However, it is reported that Apache's mod_php has issues with its ErrorDocument directive and a 500 error generated by PHP. To make the solution robust and have more control on the error handling it's better to handle error on the PHP side, but still do it the centralized way.

For this, PHP offers two functions, set_error_handler() and set_exception_handler(). They both register a function that will be callsed in case an error or an uncaught exception appears.

Given we already used the error handler function to convert errors to exception, now we need only an exception handler function.

set_exception_handler(function ($e)
{
   
// here we can put some code to notify a user about an error.
});

The universal handling function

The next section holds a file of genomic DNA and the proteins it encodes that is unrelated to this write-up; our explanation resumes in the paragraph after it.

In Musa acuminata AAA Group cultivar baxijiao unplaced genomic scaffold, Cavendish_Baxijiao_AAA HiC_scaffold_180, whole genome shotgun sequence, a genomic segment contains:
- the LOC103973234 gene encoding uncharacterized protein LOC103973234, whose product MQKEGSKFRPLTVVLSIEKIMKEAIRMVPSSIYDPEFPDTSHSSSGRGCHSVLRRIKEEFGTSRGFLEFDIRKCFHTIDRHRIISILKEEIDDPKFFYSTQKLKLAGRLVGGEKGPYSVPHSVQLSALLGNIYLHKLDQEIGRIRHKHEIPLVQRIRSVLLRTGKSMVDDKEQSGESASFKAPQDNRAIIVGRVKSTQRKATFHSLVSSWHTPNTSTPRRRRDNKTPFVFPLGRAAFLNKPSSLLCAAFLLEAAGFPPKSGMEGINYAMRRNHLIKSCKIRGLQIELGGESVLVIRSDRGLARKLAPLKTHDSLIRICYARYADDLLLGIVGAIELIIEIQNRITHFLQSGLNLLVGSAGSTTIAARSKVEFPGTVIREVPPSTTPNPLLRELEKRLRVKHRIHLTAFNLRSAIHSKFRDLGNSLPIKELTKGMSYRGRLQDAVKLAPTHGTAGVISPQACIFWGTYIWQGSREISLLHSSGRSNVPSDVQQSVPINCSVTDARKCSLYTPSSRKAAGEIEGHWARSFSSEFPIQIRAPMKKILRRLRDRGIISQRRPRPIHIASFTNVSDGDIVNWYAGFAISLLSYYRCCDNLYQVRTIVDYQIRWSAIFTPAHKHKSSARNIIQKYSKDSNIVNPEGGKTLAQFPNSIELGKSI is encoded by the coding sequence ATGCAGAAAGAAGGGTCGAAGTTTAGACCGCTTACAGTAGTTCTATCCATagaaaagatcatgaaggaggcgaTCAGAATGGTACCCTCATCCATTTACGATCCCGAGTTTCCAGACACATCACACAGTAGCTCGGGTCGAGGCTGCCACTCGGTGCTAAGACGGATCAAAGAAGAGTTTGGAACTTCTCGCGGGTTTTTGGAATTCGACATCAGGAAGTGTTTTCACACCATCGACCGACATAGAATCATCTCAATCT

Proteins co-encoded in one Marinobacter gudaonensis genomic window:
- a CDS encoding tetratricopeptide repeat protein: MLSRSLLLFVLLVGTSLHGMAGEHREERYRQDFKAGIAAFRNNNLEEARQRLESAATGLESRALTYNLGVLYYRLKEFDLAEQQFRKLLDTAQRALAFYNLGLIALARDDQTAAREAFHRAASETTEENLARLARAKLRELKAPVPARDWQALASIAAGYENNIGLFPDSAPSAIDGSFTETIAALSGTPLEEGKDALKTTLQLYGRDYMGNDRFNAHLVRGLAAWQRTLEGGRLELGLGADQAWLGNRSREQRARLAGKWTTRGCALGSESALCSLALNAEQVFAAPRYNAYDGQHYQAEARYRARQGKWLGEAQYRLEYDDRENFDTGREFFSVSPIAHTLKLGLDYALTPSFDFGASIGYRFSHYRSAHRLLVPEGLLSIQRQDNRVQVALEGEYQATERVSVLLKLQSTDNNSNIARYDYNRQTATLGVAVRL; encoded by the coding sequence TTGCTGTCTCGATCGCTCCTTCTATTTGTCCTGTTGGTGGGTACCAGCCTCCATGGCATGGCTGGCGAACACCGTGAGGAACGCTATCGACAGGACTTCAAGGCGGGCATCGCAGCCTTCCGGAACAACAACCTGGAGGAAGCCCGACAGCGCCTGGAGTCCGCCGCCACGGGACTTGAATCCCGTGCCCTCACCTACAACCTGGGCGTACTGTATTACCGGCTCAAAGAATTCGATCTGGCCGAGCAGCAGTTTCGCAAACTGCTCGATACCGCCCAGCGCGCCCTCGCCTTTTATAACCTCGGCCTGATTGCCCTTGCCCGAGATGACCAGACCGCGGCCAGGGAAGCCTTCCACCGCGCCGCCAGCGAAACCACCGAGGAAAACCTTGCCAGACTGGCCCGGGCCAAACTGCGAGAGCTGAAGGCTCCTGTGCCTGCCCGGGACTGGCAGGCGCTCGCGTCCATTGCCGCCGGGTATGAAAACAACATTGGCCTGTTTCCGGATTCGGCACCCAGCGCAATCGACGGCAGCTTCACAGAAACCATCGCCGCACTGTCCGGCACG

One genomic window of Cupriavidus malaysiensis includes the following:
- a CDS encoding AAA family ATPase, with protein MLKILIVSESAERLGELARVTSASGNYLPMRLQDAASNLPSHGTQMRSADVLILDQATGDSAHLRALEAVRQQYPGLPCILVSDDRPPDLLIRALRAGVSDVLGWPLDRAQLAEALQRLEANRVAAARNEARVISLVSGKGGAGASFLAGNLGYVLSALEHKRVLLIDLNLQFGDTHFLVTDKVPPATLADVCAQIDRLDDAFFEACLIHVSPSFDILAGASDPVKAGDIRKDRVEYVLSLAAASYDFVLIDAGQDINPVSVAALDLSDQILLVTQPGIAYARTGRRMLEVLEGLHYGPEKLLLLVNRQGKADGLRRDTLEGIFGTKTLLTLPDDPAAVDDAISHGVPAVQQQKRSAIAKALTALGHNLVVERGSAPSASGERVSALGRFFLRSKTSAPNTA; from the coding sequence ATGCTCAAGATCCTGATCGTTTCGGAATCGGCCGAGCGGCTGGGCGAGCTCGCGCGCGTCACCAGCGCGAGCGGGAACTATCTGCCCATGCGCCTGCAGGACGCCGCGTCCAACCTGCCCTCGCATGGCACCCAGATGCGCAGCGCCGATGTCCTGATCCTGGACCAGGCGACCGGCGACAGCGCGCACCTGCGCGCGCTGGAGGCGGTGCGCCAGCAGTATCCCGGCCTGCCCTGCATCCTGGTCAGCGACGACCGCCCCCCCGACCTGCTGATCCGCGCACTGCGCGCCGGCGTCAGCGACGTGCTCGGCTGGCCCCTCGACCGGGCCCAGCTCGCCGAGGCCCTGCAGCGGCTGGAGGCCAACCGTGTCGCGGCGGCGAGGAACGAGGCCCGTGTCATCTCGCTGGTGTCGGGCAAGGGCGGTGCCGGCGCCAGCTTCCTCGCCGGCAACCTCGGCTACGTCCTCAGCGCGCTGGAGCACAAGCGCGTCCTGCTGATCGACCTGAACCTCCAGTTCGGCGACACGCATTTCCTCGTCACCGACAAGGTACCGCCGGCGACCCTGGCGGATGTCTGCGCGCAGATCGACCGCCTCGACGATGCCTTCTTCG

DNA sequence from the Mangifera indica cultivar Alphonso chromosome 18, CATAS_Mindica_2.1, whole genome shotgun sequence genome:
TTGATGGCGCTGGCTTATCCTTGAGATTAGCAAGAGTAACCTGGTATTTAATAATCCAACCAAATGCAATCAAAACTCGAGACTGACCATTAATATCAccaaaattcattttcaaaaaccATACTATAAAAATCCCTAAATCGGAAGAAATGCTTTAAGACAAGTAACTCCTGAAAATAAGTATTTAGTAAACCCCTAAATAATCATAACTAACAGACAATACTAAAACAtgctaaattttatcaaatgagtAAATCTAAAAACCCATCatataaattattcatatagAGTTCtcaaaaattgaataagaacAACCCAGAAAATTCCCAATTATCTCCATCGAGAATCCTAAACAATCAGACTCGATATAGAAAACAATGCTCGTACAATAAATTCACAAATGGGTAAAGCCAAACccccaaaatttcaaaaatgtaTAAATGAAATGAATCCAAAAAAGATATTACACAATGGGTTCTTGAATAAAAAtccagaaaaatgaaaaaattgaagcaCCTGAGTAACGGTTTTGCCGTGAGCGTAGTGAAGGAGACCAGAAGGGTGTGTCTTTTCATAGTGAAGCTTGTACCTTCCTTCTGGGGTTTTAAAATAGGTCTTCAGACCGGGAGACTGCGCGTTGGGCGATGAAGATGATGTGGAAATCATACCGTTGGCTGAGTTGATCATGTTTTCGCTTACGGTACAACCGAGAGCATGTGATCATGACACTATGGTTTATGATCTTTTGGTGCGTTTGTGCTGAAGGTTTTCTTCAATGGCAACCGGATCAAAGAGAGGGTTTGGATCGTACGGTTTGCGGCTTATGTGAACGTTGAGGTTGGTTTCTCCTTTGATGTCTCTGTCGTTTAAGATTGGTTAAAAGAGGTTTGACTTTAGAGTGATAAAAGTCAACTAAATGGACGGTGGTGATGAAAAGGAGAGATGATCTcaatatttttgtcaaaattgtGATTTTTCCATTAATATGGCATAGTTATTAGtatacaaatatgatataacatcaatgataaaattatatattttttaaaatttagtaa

But having such a function for just a user's convenience will make the programmer unhappy, as the latter wants to see the actual error message. So let's create a universal function that could satisfy both. In order to do so we need some parameter to tell a dev environment from a production one. There are many possible solutions, in my case I would just use the display_errors php.ini configuration parameter. As it must be set to 0 on the production server we could use it to tell that we are in the production environment. But of course you could use your own markers, for example using a constant is very common solution.

set_exception_handler(function ($e)
{
    
http_response_code(500);
    if (
ini_get('display_errors')) {
        echo 
$e;
    } else {
        
error_log($e);
        echo 
"<h1>500 Internal Server Error</h1>